Over the years The Carol Burnett Show would feature several recurring sketches. Among these was "As the Stomach Turns" (a parody of As the World Turns and soap operas in general), "George and Zelda" (with Miss Burnett as nasal voiced Zelda and Harvey Korman as her husband), "The Old Folks" (with Carol Burnett and Harvey Korman as an elderly couple), and "Alice Portnoy" (which featured Carol Burnett as a  little girl who is a member of  the Fireside Girls of America). Perhaps the best known and most influential of the recurring sketches was simply called "The Family". "The Family" sketches began in the show's seventh season. They featured Carol Burnett as  Eunice Higgins, a temperamental woman given to dreams of success. Eunice's dreams of success are pretty much squashed by both a lack of any real talent and the fact that she has to take care of her mother. Mama, played by Vicki Lawrence, tends to be belligerent and easily annoyed, and is given to making sometimes unkind wisecracks. Harvey played Eunice's husband Ed, who was as ill-tempered as Eunice and not terribly bright. Both Mama and Eunice regularly attacked him for his lack of success.

"The Family" sketches proved extremely popular. Eventually they would lead to the 1982 television movie Eunice. Eunice would in turn to lead the TV series Mama's Family, starring Vicki Lawrence as Thelma "Mama" Harper. Due to various circumstances, Carol Burnett did not appear in Mama's Family beyond the show's first season.

From its very first season The Carol Burnett Show was nominated for several Emmy Awards each year. Over the years it won several off the awards, including ones for Special Classification Achievements - Individuals (Variety Performances) for Harvey Korman, Outstanding Achievement in Choreography for Ernie Flatt, Outstanding Writing Achievement in Variety or Music, Outstanding Variety Series - Musical, Outstanding Achievement by a Supporting Performer in Music or Variety for Tim Conway, and Outstanding Continuing or Single Performance by a Supporting Actress in Variety or Music for Vicki Lawrence.

While The Carol Burnett Show never ranked in the top ten of the Nielsen ratings for the year, it did perform consistently well in the ratings. The show reached its peak in the ratings in the 1969-1970 season, when it ranked no. 13 for the year. For its first nine seasons it always ranked in the top thirty shows for the year. It was in its tenth season that it slipped to no. 44 for the year. The following season, its eleventh and last, it slipped to no. 66.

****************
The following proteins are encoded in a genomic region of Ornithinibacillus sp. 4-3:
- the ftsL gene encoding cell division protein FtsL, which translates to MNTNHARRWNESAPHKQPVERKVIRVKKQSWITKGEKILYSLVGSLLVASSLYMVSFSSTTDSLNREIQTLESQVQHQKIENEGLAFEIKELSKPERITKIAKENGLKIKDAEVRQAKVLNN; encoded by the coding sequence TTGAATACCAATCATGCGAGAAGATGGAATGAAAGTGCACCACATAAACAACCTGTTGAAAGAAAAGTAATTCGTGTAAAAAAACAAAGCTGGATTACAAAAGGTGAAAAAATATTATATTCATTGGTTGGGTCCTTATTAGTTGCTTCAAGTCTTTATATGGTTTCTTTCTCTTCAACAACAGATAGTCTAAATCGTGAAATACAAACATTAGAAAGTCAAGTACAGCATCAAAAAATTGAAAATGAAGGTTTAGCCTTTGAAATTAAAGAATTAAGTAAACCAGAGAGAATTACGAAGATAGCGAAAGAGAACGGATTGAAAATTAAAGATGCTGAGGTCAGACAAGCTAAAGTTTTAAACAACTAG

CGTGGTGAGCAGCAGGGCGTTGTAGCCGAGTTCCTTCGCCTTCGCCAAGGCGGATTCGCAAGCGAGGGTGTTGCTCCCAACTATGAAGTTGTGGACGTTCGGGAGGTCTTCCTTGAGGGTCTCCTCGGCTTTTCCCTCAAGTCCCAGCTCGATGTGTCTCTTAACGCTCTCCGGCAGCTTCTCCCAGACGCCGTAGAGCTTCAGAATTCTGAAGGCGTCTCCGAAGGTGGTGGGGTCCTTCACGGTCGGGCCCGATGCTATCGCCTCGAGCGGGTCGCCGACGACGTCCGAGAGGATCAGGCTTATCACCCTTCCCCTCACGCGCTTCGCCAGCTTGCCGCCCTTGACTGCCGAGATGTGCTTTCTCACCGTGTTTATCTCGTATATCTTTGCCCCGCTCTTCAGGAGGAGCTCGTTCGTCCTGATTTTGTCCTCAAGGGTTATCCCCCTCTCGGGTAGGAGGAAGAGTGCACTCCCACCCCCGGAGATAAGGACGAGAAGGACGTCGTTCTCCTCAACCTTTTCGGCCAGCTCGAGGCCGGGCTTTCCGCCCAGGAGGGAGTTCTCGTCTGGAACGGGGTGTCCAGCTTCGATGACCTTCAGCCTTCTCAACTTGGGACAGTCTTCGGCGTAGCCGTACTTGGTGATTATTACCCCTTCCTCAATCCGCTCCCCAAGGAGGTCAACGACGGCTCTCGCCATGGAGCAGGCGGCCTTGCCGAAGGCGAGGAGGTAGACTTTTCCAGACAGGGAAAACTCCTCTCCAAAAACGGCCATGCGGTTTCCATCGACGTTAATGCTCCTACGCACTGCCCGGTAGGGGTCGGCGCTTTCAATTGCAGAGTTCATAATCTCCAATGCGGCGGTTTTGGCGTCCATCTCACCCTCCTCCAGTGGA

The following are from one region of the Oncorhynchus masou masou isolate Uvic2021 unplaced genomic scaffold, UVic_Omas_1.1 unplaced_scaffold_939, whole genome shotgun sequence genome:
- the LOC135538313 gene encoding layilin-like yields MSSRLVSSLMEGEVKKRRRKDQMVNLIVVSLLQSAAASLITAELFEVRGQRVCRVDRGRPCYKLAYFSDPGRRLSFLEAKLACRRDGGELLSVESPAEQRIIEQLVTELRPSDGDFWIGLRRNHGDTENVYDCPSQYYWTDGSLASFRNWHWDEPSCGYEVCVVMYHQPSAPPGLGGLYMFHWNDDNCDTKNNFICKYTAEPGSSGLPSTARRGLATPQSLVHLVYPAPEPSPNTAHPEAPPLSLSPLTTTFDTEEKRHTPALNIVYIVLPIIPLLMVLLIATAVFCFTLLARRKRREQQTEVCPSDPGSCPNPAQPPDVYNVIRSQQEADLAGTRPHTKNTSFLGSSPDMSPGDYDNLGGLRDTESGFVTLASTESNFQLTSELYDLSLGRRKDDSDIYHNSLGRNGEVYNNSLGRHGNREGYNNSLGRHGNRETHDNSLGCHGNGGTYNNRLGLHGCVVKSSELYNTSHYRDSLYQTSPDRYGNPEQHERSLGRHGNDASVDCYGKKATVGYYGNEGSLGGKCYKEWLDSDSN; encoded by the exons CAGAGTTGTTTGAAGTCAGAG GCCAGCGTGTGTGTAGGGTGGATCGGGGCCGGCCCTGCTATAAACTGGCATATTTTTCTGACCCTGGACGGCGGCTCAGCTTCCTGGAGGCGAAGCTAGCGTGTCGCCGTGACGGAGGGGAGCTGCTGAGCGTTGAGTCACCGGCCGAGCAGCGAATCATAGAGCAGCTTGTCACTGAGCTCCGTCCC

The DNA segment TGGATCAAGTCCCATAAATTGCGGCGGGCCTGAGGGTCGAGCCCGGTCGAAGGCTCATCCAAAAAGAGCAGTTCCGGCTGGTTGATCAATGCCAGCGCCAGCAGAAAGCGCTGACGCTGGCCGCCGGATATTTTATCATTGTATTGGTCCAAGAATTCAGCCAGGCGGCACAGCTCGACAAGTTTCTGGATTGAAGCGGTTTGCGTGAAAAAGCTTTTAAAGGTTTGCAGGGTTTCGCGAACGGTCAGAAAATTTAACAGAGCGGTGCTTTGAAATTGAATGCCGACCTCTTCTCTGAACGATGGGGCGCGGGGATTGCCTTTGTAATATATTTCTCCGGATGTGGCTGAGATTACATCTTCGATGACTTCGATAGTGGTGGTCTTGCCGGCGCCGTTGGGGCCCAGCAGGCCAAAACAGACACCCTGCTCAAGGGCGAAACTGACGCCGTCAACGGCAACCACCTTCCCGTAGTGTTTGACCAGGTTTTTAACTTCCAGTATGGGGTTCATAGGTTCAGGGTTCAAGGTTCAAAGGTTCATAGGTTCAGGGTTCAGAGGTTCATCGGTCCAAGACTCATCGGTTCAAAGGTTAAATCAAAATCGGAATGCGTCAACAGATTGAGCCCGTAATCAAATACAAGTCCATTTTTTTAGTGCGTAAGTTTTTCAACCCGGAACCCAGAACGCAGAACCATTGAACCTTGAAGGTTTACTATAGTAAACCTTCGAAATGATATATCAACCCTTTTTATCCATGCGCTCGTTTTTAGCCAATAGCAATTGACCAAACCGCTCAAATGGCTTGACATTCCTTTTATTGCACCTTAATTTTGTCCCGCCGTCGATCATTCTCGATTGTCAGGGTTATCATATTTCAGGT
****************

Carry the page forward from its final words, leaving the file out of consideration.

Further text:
Despite receiving respectable ratings for most of its run, CBS did move The Carol Burnett Show around its schedule over the show's run. It spent its first four seasons on Monday night at 10:00 Eastern/9:00 Central. In its fifth season it moved to Wednesday nights at 8:00 PM Eastern/7:00 Central. It remained there for the following season before CBS moved it to Saturdays at 10:00 PM Eastern/9:00 PM Central. It remained on Saturday nights for the rest of its run.

While ratings for The Carol Burnett Show had fallen from what they once were, CBS still wanted to renew the show for a 12th season. That having been said, Carol Burnett had tired of making the show each week and wanted to explore acting. The Carol Burnett Show then ended its run after eleven years. It would be revived after a fashion as the summer replacement show Carol Burnett & Company, which aired on ABC from August 18 to September 8 1979. In 1982 "The Family" sketches led to the TV movie Eunice. This in turn led to the sitcom Mama's Family. CBS revived The Carol Burnett Show in 1991. Unfortunately it failed in the ratings and lasted only nine episodes.

The Carol Burnett Show proved to be the last great variety show. Other variety shows would debut in its wake. For example, The Sonny and Cher Comedy Hour would prove very popular. But none of the other variety shows to debut after The Carol Burnett Show lasted nearly as long, nor did they prove nearly as memorable.  To this day people can recall many of the sketches that aired on The Carol Burnett Show. What is more, it has proven somewhat successful in syndication, a rarity for variety shows, although the syndicated shows are edited to a half hour and include only the comedy sketches. In the end, The Carol Burnett Show remains one of the most popular variety shows of all time.

2 comments:

Caftan Woman said...

Carol was a mainstay in our family. She's an inspiration.

My dad couldn't help himself, he would crack up when Harvey was overcome by the force that is Tim Conway.

Silver Screenings said...

Thanks to your essay, I just spent the last 40 minutes watching sketches from the Carol Burnett Show. I mean it – thanks very much! A wonderful way to spend a rainy day.